The Limits to growth
a report for the Club of Rome's project on the predicament of mankind
The Limits to Growth is a 1972 book about the computer modelling of exponential economic and population growth with finite resource supplies. Funded by the Volkswagen Foundation and commissioned by the Club of Rome it was first presented at the St. Gallen Symposium. Its authors were Donella H. Meadows, Dennis L. Meadows, Jørgen Randers, and William W. Behrens III.
The book used the World3 model to simulate the consequence of interactions between the Earth's and human systems.
Five variables were examined in the original model. These variables are world population, industrialization, pollution, food production and resource depletion. The authors intended to explore the possibility of a sustainable feedback pattern that would be achieved by altering growth trends among the five variables under three scenarios. They noted that their projections for the values of the variables in each scenario were predictions "only in the most limited sense of the word," and were only indications of the system's behavioural tendencies. Two of the scenarios saw "overshoot and collapse" of the global system by the mid to latter part of the 21st century, while a third scenario resulted in a "stabilized world."
From the introduction:
IN APRIL 1968, a group of thirty individuals from ten countries — scientists, educators, economists, humanists, industrialists, and national and international civil servants — gathered in the Accademia dei Lincei in Rome. They met at the instigation of Dr Aurelio Peccei, an Italian industrial manager, economist, and man of vision, to discuss a subject of staggering scope — the present and future predicament of man.
Out of this meeting grew The Club of Rome, an informal organization that has been aptly described as an "invisible college." Its purposes are to foster understanding of the varied but interdependent components — economic, political, natural, and social— that make up the global system in which we all live; to bring that new understanding to the attention of policy-makers and the public worldwide; and in this way to promote new policy initiatives and action.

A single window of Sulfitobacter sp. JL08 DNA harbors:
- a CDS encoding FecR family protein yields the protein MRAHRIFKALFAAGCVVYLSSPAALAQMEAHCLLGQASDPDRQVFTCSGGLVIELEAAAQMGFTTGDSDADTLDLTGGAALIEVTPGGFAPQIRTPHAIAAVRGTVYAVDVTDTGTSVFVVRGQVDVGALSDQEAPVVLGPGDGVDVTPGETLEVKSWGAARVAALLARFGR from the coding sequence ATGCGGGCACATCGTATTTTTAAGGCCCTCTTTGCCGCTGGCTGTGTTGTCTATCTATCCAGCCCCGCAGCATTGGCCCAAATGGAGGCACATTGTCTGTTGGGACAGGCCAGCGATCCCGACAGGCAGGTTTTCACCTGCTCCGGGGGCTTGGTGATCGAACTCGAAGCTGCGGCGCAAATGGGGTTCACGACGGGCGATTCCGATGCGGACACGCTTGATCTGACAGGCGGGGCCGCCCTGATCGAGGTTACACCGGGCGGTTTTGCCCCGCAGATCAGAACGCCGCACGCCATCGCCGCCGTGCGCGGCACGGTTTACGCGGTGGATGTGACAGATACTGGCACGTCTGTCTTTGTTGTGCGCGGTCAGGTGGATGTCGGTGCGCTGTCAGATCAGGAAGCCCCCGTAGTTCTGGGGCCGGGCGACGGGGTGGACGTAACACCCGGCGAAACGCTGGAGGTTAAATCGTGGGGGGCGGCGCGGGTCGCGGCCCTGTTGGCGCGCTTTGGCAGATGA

The Club of Rome remains an informal international association, with a membership that has now grown to approximately seventy persons of twenty-five nationalities. None of its members holds public office, nor does the group seek to express any single ideological, political, or national point of view. All are united, however, by their overriding conviction that the major problems facing mankind are of such complexity and are so interrelated that traditional institutions and policies are no longer able to cope with them, nor even to come to grips with their full content.
The members of The Club of Rome have backgrounds as varied as their nationalities. Dr Peccei, still the prime moving force within the group, is affiliated with Fiat and Olivetti and manages a consulting firm for economic and engineering development, Italconsult, one of the largest of its kind in Europe. Other leaders of The Club of Rome include Hugo Thiemann, head of the Battelle Institute in Geneva; Alexander King, scientific director of the Organization for Economic Cooperation and Development; Saburo Okita, head of the Japan Economic Research Center in Tokyo; Eduard Pestel of the Technical University of Hannover, Germany; and Carroll Wilson of the Massachusetts Institute of Technology. Although membership in The Club of Rome is limited, and will not exceed one hundred, it is being expanded to include representatives of an ever greater variety of cultures, nationalities, and value systems.
The book was digitized and made available with the permission of the authors by Dartmouth College Library
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